• Not true Robbie…New Zealand was meeting its payments fine….Douglas let slip that he was going to devalue the dollar…money speculators world wide bought New Zealand currency knowing they would make a nice profit…they did….we nearly ran out of money…Muldoon tried to stop the cash slaughter and got hung out to dry for it…Douglas cost four billion dollars in currency loss before he even got started…if you tell a lie long enough it becomes fact eventually….It certainly wasn’t perfect under Kirk , Muldoon…but tell me ..who has done well out of rogernomics and who hasn’t…

          • indeed the ‘crisis’ was deliberately engineered by monetarists at the treasury.. they were proud of it, once the crisis was created they could step in and ‘solve’ it…essentially a treasonous plot against the people of NZ.

      • What do you think killed David Lange in the end the lying fxxxwits that are still around today spouting their opinions that is ACT. These are the ideologies of a sick bunch of politicians named among a few Douglas and Prebble , so you right wingers who want power at all costs be careful what you wish for, Willis said the other day if she were finance minister there would be no inflation and how would she achieve that ????

  5. Robertson holds a book proudly. Is it Accounting for Dummies – I don’t see clearly? However that makes me feel close to him as we obviously share the same failing.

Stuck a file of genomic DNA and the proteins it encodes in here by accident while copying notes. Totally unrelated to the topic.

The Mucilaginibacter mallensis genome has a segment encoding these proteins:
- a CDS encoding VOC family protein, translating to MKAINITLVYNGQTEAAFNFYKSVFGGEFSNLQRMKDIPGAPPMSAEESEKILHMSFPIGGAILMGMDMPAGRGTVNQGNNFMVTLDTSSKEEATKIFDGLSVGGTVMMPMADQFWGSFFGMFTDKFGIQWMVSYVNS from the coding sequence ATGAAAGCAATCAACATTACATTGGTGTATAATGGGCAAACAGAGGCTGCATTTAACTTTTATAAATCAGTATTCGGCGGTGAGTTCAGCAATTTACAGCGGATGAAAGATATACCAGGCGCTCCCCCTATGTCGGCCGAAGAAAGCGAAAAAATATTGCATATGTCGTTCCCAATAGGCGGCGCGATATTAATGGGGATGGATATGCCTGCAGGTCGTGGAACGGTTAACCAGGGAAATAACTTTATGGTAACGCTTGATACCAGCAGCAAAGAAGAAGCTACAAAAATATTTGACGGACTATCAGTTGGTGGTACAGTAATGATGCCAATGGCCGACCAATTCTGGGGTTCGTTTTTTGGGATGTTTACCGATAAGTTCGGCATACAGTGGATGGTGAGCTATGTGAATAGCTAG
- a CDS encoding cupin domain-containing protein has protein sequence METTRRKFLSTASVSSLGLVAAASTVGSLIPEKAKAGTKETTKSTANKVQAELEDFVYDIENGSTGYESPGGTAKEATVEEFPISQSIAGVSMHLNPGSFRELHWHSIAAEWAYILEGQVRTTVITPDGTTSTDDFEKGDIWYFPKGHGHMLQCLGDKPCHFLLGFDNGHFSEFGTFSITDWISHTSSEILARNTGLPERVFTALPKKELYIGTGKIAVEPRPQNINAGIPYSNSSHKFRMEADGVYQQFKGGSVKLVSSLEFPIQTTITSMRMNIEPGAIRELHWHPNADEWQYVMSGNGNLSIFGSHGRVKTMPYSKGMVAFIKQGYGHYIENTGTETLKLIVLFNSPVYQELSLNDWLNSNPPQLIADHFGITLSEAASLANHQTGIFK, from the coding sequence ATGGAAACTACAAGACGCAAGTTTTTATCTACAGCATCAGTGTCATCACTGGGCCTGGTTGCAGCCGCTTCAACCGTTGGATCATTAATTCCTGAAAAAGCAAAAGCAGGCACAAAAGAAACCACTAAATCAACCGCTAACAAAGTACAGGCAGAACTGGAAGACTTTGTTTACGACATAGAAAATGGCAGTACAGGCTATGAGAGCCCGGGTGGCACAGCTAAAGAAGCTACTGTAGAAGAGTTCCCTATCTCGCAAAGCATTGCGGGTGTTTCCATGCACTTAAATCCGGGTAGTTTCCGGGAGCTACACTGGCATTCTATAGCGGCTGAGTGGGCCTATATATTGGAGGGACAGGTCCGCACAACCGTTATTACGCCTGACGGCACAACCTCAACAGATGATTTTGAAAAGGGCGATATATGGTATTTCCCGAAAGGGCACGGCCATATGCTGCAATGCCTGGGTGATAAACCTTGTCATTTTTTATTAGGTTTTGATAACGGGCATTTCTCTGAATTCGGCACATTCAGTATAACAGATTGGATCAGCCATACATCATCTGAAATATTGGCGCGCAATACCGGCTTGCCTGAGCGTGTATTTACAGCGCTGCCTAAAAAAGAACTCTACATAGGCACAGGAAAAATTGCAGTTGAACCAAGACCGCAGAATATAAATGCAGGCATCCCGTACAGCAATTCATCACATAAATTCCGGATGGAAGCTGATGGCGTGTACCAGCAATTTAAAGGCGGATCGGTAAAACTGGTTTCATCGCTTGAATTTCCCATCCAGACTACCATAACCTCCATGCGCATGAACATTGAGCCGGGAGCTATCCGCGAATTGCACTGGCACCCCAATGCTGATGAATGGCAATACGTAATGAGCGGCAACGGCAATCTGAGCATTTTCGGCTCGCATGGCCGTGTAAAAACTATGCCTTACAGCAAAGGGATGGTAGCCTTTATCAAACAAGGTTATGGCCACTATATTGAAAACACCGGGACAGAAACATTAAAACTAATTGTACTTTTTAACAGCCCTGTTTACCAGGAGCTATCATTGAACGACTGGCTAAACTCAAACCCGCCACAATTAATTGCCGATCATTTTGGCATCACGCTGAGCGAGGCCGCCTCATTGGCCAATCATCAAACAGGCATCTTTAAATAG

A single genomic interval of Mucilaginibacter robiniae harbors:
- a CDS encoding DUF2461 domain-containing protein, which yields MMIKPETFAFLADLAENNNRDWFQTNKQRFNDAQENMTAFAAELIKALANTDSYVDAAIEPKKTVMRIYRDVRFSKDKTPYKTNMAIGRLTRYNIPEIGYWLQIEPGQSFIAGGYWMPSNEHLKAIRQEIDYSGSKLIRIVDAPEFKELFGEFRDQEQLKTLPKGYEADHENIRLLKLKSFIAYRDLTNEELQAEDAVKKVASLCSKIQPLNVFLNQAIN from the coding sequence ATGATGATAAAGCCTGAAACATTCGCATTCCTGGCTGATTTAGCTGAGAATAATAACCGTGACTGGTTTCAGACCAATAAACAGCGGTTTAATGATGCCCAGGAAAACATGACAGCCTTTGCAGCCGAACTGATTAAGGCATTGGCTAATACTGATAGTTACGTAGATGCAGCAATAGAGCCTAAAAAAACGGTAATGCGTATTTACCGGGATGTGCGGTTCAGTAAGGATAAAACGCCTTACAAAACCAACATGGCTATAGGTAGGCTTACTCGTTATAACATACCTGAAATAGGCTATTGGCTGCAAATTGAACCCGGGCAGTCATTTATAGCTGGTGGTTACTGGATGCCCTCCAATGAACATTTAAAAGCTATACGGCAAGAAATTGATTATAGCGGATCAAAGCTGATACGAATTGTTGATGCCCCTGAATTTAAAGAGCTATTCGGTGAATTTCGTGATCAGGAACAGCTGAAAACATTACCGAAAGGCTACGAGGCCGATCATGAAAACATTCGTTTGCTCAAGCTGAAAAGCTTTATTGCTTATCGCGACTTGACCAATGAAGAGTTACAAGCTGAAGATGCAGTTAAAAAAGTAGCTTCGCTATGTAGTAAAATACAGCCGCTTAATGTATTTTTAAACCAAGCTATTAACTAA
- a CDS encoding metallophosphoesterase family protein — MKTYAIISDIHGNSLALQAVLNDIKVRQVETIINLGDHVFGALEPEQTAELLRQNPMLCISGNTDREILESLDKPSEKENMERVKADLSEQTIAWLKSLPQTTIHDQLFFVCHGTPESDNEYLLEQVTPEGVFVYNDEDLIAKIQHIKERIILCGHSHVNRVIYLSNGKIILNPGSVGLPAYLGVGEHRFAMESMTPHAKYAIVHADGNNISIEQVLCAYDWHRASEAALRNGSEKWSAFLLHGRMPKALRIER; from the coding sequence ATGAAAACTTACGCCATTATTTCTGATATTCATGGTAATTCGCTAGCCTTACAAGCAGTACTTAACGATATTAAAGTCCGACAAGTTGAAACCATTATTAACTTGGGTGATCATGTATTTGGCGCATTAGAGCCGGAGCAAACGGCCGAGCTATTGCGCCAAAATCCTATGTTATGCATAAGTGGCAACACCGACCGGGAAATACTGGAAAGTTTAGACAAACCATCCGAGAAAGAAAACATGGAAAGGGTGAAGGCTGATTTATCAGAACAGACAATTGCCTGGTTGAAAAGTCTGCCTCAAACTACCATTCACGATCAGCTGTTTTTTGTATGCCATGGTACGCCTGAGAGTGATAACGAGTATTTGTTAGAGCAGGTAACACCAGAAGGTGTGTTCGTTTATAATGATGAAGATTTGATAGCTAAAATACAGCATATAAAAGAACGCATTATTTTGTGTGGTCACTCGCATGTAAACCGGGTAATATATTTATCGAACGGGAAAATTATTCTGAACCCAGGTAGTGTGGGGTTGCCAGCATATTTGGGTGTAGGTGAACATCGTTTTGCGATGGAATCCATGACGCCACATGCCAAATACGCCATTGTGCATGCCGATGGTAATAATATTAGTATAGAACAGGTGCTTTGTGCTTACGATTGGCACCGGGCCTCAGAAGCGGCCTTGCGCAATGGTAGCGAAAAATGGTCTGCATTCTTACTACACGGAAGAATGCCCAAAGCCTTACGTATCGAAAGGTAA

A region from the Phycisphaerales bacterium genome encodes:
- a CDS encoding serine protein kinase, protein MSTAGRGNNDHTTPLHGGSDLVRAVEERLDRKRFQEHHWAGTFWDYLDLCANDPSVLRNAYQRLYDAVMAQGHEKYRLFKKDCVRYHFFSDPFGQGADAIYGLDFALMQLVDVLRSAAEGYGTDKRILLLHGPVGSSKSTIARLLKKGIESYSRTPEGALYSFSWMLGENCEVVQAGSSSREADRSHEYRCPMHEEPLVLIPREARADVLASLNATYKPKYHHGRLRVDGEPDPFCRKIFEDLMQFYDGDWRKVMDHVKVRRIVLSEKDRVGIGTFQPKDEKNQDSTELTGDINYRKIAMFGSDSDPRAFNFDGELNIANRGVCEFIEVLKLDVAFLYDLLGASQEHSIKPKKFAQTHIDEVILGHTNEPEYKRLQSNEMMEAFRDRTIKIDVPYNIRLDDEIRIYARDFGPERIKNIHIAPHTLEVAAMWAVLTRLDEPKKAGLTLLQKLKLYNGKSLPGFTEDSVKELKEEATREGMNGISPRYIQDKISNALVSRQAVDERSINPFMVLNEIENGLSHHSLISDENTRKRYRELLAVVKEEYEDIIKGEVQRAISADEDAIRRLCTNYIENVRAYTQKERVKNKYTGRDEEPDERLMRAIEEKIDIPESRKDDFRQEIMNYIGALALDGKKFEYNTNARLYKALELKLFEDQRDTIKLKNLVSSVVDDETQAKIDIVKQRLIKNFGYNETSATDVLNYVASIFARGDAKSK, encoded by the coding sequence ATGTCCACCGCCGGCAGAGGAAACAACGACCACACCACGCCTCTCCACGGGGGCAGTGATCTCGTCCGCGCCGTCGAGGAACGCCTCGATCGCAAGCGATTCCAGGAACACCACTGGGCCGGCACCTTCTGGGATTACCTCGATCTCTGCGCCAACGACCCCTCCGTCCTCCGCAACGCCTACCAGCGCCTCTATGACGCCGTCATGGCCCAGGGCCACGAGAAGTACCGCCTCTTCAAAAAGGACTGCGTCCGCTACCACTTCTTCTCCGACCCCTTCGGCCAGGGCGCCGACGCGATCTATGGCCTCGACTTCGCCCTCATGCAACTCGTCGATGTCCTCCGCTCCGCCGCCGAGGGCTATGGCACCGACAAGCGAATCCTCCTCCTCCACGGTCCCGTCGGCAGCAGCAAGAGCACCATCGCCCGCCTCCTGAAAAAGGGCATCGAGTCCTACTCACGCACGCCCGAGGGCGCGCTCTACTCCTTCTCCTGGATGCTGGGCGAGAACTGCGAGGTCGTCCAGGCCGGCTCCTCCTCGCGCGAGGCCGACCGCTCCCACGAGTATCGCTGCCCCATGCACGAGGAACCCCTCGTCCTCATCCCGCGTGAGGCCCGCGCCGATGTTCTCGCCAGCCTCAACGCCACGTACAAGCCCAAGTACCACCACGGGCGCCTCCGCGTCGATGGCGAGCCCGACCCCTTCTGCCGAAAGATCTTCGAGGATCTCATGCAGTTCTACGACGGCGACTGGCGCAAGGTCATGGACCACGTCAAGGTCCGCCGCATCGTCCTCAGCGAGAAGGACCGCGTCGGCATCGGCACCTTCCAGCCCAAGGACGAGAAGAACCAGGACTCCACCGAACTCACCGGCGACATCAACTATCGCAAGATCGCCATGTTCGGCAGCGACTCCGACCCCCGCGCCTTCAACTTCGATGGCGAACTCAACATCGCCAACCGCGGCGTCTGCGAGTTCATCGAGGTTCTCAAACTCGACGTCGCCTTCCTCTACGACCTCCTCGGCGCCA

• David is just yet another bigoted bible basher who thinks that being trans is an abomination and should lead to jailong

      • I don’t know what being trans is like but for sure people like David George, Luxon the Bald and seemore are most definitely not the people to be answering that. Can’t spell success without combined sex.

      • I think it’s a joke millsy. Funny because it’s believable?
        Less of the assumptions and derogatory accusations would be good.

  6. ‘In a rational society, any shortfall in state revenue would be made up by a corresponding increase in taxation. Unfortunately, democratic states are seldom governed rationally.”

    I know of no one alive who agrees with you – for that is total nonsense. There were those, now long time dead, who mistakenly did believe that. Since the election of Labour here in 1935, and FDR in the USA (1932) that changed. They had higher hopes for government, they got created jobs building stuff – dams, houses.

    There is something called an economic cycle. An intelligent or even semi-useful Treasury informs government about such. Governments stimulate the economy with deficit financing at sometimes and runs surplus and pays down debt at others.

    RBG over do the laxity and then over do the tightening up. Just to complicate matters for government and Treasury. Etc , it is accounting but the forecasts are based on a continuing journey of the nation state government ship in an economic world (including money markets and longer term debt financing).

    • Again aren’t prices different from what the markets are able to pay?